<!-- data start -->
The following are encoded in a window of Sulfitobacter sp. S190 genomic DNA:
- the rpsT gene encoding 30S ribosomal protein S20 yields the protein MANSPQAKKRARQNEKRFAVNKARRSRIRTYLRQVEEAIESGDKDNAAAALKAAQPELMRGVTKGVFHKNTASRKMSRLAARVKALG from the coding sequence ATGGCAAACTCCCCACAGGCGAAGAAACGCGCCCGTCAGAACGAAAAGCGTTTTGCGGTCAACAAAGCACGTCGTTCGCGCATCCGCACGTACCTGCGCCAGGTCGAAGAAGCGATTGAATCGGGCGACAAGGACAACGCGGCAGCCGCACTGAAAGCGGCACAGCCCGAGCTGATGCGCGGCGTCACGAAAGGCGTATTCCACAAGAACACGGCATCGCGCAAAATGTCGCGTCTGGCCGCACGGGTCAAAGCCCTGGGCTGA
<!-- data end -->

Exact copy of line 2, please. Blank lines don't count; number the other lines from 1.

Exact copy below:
- the rpsT gene encoding 30S ribosomal protein S20 yields the protein MANSPQAKKRARQNEKRFAVNKARRSRIRTYLRQVEEAIESGDKDNAAAALKAAQPELMRGVTKGVFHKNTASRKMSRLAARVKALG from the coding sequence ATGGCAAACTCCCCACAGGCGAAGAAACGCGCCCGTCAGAACGAAAAGCGTTTTGCGGTCAACAAAGCACGTCGTTCGCGCATCCGCACGTACCTGCGCCAGGTCGAAGAAGCGATTGAATCGGGCGACAAGGACAACGCGGCAGCCGCACTGAAAGCGGCACAGCCCGAGCTGATGCGCGGCGTCACGAAAGGCGTATTCCACAAGAACACGGCATCGCGCAAAATGTCGCGTCTGGCCGCACGGGTCAAAGCCCTGGGCTGA